Autoimmune diseases are on the rise, and no one has a clear answer as to why. More than 100 autoimmune disorders have been documented, and most burden patients with chronic pain and other debilitating symptoms and often strike at an early age. BioStock has compiled a four-part article series to dig deeper into the challenges for patients suffering from autoimmune diseases, the progress being made by the research community, and the struggles for biotech companies to develop drugs targeting such disorders. In this first segment, we talk with Li Alemo Munters, who represents Reumatikerförbundet, an organisation focused on helping patients suffering from rheumatoid arthritis, one of the most common autoimmune disorders.
We think of our immune system as a strong army of cells that defends us from anything that the body perceives as toxic or foreign. Microorganisms such as bacteria and viruses are the most common examples of foreign invaders targeted by our immune cells to rid us of infections like the flu, but those are only the tip of the iceberg.
There are situations, however, when some immune soldiers go rogue and decide to attack cells within the body that are meant to be there and that have done nothing wrong. This glitch in the system is characteristic of autoimmune diseases: disorders of the immune system where the body’s defences mistakenly identify innate cells as foreign invaders, thus creating a chronic and unstoppable immune response that leads to a wide range of debilitating symptoms, including excruciating pain.
Autoimmune disorders are still a mystery
Up to 100 disorders are listed as autoimmune, depending on the type of cells and the organs that are affected, as well as the symptoms that arise. The vast range of disorders makes them a challenge to understand and develop treatments for. While many studies point to a strong genetic component leading to autoimmune disease, direct causes are still unknown.
Speculation about probable causes mainly revolve around the fact that we live in much cleaner environments these days, so clean that our immune systems have too little to fight against, thus causing them to revolt against healthy cells.
»A pharmaceutical treatment early in the disease phase has shown to improve prognosis including work ability. But, for almost 40 per cent of RA patients in Sweden, existing pharmaceutical treatments are not effective« — Li Alemo Munters, Head of Research at the Swedish Rheumatism Association, Reumatikerförbundet
Evidence also points to the increase of processed foods and added sugars in our daily diets as a possible cause for the higher incidence rates. It seems that the excess of “junk” food can create an imbalance in our immune systems that could potentially lead to autoimmunity.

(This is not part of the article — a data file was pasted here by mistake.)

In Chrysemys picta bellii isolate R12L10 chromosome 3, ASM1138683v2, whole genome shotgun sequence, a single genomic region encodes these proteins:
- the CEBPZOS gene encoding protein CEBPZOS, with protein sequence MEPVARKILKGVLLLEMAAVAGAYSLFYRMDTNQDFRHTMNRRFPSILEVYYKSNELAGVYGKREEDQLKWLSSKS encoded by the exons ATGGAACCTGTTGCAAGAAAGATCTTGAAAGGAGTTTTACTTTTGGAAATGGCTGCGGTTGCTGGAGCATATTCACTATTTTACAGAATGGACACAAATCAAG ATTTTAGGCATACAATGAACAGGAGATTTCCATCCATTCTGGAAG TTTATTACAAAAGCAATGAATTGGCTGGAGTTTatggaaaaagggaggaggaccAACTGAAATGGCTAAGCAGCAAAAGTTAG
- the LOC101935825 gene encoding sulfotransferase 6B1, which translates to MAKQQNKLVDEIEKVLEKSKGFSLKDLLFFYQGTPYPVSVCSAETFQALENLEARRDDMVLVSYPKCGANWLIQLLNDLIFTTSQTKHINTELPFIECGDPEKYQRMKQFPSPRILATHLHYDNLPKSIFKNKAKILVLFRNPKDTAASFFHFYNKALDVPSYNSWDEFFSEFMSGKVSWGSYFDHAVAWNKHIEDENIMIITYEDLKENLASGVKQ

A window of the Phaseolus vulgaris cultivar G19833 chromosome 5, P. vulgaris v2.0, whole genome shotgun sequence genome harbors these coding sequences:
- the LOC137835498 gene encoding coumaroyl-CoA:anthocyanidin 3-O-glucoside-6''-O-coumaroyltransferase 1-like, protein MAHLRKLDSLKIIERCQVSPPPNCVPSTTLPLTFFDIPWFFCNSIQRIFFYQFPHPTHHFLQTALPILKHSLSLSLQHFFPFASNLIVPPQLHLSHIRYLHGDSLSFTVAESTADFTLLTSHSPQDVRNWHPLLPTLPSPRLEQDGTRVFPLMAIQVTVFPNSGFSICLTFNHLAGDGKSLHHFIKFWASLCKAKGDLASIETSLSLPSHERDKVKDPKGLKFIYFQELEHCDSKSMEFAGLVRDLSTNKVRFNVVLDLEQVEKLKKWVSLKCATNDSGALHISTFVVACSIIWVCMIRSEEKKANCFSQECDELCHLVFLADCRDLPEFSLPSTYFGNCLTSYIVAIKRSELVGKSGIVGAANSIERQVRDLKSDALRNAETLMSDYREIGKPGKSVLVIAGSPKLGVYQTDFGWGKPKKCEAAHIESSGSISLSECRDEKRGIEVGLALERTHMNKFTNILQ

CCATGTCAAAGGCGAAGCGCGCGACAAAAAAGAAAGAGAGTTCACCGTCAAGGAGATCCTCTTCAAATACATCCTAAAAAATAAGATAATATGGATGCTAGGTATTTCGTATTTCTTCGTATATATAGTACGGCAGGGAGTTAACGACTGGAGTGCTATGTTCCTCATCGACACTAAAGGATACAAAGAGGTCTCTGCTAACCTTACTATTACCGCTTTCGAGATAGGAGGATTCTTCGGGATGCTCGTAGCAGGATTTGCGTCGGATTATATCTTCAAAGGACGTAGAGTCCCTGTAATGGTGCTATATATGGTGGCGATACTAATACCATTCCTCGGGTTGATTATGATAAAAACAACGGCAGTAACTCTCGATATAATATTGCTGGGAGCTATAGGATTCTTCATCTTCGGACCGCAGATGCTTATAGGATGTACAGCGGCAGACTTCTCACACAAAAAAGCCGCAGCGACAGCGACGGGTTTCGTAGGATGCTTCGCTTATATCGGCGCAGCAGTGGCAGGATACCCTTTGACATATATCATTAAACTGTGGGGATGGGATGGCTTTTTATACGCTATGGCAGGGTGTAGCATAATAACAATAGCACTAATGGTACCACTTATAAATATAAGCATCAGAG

The X chromosome could spell trouble for women in particular
What’s also clear is that women are disproportionately affected, representing ¾ of patients being affected by such disorders. Many experts make the case that sex hormones must be involved somehow, and that the answers lie on the X chromosome. Yet, still little progress has been made in terms of identifying directed causes for these diseases.
New treatments are necessary
A cure for autoimmune disorders doesn’t exist, and the incidence continues to rise dramatically. For now, patients mainly rely on immunosuppressant drugs such as corticosteroids or anti-inflammatory compounds like ibuprofen to manage the symptoms, but long-term use leads to life-threatening side effects. So, the demand for new treatments is high.
Funding is lacking
Unfortunately, while health care costs related to autoimmune disorders are larger than those of cancer, funding toward autoimmune disease research does not even come close to that of cancer research. According to the American Autoimmune Related Disease Association (AARDA), the NIH has spent approximately 591 MUSD on autoimmune disease research, or approximately 1/12 of the amount spent on cancer research (6.1 BUSD).
The situation is not any better in Europe. A European Parliament report on autoimmune diseases explains why funding is limited, siting the unknown causes, challenges diagnosing such diseases, and the heavy economic burden on society; “so long as autoimmune diseases are not studied as a group, and are considered instead under a common umbrella category, funding will primarily be channelled to specific autoimmune diseases, while all-encompassing research efforts will be more limited.”
RA and MS patients in the spotlight